Practical Information About Keeping, Breeding and Buying Dwarf Cichlids

Fish Profiles & Photos
South American  
    sp. "Abacaxis"
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Apistogramma cf. pertensis

      The high raised dorsal fin of the male Apistogramma cf. pertensis is the most diagnostic feature of the species. Here a male displays to a receptive female. There are a number of different recognized forms of A. pertensis which is to be expected given the huge native arrange of this species.
     Apistogramma cf. pertensis (A146 - A152) was described in 1911 by the ichthyologist Haseman. The name means "to assert oneself" but there is no record of the significance of this name and no characteristics of the species would seem to explain the name. Although Apistogramma pertensis is a very easily identified slender fish with a very high and prominent dorsal fin, it turns out that there are a number of fish that are identical in all features except the height of the dorsal fin. In the past some of these forms have been given names of their own, including Apistogramma cf. meinkeni, A. sp. pimental and A. sp. "orangesaum". However, these have all now been included as forms of A. pertnesis.

     Apistogramma cf. pertensis is in the pertensis group of Apistogrammas. they are a slender bodied fish with few distinguishing markings. They have a tall dorsal fin which is their most distinctive feature. A. pertensis was first imported into the hobby around the turn of the century. They have a wide range of distribution in the middle Amazon area. included in their range is virtually all of the Rio Negro basin except for the Rio Uaupes.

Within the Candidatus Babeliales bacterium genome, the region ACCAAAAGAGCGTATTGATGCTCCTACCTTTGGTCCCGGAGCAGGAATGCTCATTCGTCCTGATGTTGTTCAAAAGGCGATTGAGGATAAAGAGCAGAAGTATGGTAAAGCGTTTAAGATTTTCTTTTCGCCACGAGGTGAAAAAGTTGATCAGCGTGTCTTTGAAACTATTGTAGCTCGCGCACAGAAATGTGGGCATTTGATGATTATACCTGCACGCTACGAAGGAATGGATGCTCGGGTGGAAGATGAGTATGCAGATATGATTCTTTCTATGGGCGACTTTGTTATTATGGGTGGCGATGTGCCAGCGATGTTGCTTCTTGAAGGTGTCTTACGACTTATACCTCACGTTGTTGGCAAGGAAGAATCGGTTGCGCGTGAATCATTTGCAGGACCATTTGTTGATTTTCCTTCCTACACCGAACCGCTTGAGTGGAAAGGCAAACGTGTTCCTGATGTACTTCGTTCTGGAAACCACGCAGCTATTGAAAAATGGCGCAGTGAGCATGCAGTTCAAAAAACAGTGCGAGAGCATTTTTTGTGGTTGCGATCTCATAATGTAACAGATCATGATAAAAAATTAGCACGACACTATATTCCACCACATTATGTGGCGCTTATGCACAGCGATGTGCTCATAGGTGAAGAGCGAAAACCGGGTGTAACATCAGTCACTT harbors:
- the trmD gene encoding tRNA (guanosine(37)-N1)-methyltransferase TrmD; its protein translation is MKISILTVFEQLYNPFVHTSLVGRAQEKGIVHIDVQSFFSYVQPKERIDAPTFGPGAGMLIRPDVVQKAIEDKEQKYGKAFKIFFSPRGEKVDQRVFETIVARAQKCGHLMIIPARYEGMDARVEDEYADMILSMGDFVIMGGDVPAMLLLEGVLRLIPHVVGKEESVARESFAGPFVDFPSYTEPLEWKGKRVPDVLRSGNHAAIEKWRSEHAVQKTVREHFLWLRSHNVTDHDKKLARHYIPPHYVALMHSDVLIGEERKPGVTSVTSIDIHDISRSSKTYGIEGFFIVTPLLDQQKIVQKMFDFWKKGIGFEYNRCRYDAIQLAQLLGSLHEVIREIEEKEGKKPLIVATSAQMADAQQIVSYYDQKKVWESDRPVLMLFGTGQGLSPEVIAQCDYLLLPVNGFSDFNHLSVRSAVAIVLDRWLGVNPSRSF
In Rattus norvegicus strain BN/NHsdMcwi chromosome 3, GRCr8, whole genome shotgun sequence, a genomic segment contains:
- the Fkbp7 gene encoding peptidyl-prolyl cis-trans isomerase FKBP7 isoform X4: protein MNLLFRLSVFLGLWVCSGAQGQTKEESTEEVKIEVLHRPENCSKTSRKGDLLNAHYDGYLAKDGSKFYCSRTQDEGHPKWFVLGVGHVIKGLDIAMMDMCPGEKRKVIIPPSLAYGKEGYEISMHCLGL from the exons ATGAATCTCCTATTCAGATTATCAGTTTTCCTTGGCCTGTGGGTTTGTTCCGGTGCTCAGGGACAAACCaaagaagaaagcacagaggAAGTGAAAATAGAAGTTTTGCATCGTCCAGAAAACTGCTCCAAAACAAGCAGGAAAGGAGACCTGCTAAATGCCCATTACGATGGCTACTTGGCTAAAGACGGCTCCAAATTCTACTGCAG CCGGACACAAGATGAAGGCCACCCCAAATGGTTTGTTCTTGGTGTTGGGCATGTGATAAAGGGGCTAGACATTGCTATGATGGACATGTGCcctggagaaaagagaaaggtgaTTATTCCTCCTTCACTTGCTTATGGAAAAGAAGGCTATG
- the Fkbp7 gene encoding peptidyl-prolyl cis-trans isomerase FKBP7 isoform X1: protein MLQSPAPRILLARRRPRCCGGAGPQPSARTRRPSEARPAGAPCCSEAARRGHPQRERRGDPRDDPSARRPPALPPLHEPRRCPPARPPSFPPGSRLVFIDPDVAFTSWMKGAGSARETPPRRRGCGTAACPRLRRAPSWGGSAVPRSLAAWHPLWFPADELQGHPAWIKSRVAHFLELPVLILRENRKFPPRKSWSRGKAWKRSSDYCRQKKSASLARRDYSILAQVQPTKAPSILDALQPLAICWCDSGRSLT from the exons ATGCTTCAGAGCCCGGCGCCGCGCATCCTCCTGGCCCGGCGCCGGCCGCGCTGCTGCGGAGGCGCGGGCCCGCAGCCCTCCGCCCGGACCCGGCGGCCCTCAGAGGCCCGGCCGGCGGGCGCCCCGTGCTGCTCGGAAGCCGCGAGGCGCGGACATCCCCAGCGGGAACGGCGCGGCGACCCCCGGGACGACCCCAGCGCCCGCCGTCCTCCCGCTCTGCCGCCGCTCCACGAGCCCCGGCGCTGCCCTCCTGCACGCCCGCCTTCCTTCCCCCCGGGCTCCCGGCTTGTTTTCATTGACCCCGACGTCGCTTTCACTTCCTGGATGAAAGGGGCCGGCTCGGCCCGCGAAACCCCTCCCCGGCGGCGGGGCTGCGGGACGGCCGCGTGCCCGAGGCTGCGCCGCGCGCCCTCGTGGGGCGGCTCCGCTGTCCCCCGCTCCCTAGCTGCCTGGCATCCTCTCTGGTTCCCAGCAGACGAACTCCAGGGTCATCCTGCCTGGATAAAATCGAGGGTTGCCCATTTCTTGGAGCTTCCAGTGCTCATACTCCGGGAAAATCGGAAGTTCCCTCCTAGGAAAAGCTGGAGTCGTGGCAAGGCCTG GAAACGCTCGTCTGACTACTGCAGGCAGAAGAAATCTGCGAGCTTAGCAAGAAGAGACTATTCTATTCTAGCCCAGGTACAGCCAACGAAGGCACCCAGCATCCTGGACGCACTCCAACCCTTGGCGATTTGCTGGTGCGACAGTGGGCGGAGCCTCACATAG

Apistogramma pertensis female
      Although this wild female Apistogramma cf. pertensis has a tattered tail, it soon regrew to be fine. This female is in a neutral mood and exhibits a dark lateral line on a silvery body.

     Being found across such a wide geographic range it is no surprise that they are found in a variety of water types. However, they are always associated with soft acid waters. pH values in their native waters have been reported in a wide range from pH 4.8 - 7.0. Their natural habitats are typically  thick with leaves and the species will reach very high densities in these complex habitats. Dr. Uwe Romer wries of counting as many as 475 individual fish in a square meter. It is important to realize that this square meter is not just an open area of flat ground. Rather it is covered in a thick layer of leaves that create infinite nooks, crannies and hiding places. We can all take a lesson from this as much conventional thinking holds that Apistos need large areas for territories and, at least in this case, it is not true. Romer also reports that this species undertakes some sort of seasonal migration and at times they form into very large schools.

     In the aquarium Apistogramma cf. pertensis is normally an undemanding species. Although they are smaller than some species they can be just as combative so be sure that you provide a complex habitat with plenty of hiding places. I usually find that this species does better in fairly acid conditions. I thin that somewhere in the 5-5 - 6.0 range is good. As with all Apistos, there is a lot of variation in the personality of individual fish. Some tend to pair more than others who much prefer harem conditions. Give them good food, high quality water and a good habitat and they will be a great species for you.   

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